Texas, along with many other states across the country, allows both no-fault and at-fault divorces. An at-fault divorce is one in which one spouse can point to the other's conduct and claim this is the reason for the marriage coming to an end. However, before asking for a divorce based on fault, the alleging party must be able to prove that they should be given a divorce based on the reason they are alleging.
Texas also allows for a no-fault divorce. This means that neither party has to prove that the other is at fault. The petition will cite insupportability as the cause of the divorce. Legally, this means that the marriage cannot be supported due to a conflict of personalities or a dispute that destroys the legitimate ends of the marriage and there is no realistic expectation of a reconciliation. The couple must have been separated for three years to avail this ground.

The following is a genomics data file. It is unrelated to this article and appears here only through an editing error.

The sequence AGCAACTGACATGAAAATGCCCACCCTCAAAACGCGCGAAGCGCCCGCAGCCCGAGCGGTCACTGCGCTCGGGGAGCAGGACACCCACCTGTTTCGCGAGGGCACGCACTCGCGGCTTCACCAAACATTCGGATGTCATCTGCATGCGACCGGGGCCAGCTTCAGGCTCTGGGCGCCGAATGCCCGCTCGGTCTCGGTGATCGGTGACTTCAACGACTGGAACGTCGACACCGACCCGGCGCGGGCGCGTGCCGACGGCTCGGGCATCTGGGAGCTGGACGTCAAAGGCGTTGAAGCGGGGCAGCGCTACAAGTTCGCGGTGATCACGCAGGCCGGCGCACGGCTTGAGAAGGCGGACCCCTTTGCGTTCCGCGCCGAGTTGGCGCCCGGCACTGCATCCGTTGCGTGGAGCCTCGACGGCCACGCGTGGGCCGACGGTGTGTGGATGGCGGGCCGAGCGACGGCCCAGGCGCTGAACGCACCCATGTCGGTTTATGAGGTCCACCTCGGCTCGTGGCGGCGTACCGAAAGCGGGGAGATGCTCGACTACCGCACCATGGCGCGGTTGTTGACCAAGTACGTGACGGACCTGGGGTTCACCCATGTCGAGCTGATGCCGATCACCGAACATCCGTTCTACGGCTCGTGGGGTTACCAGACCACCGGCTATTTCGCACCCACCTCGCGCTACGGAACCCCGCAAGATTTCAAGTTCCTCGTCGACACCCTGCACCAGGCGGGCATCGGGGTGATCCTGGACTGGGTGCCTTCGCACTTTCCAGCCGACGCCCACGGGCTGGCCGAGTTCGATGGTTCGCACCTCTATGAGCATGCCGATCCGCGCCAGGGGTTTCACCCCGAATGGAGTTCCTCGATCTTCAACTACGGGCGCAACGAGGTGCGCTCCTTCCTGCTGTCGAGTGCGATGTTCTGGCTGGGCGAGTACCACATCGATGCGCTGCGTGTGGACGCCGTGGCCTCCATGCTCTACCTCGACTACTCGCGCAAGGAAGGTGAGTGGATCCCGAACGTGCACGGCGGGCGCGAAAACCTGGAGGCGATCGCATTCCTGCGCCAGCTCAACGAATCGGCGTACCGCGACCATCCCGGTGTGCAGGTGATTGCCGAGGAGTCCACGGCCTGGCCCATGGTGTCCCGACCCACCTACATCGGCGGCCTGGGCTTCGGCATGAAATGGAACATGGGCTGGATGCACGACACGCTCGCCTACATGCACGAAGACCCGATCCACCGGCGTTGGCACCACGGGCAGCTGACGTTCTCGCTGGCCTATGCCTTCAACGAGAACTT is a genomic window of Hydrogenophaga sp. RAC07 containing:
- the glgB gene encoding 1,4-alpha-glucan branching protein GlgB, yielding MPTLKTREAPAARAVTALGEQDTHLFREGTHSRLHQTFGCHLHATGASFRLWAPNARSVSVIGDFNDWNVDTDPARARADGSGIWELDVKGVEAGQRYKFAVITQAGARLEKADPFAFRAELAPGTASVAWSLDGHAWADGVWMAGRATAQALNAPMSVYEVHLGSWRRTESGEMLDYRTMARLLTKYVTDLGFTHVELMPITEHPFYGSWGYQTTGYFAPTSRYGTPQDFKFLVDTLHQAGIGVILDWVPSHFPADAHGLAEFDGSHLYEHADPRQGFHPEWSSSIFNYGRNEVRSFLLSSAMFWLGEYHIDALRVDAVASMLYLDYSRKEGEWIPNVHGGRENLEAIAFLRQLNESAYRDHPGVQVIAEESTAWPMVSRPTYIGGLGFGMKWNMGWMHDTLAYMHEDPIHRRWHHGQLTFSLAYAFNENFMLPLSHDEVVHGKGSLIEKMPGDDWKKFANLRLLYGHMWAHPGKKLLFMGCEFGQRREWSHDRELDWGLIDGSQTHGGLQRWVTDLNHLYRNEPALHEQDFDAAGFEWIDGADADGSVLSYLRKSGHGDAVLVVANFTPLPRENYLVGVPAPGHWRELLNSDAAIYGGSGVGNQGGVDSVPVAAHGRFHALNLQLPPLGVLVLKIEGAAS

This ground of divorce is generally availed when the couple has drifted apart and is not willing to reconcile with one another. This type of divorce can be pursued even if one party is trying to avoid or delay the process, which is why many spouses prefer to go down this route.
There are also other grounds for divorce in Texas, including adultery, abandonment, imprisonment or confinement to a mental hospital. Before deciding which ground to pursue, it might be beneficial to consult an experienced attorney to discuss one's legal options and determine what evidence would be required to support one's case.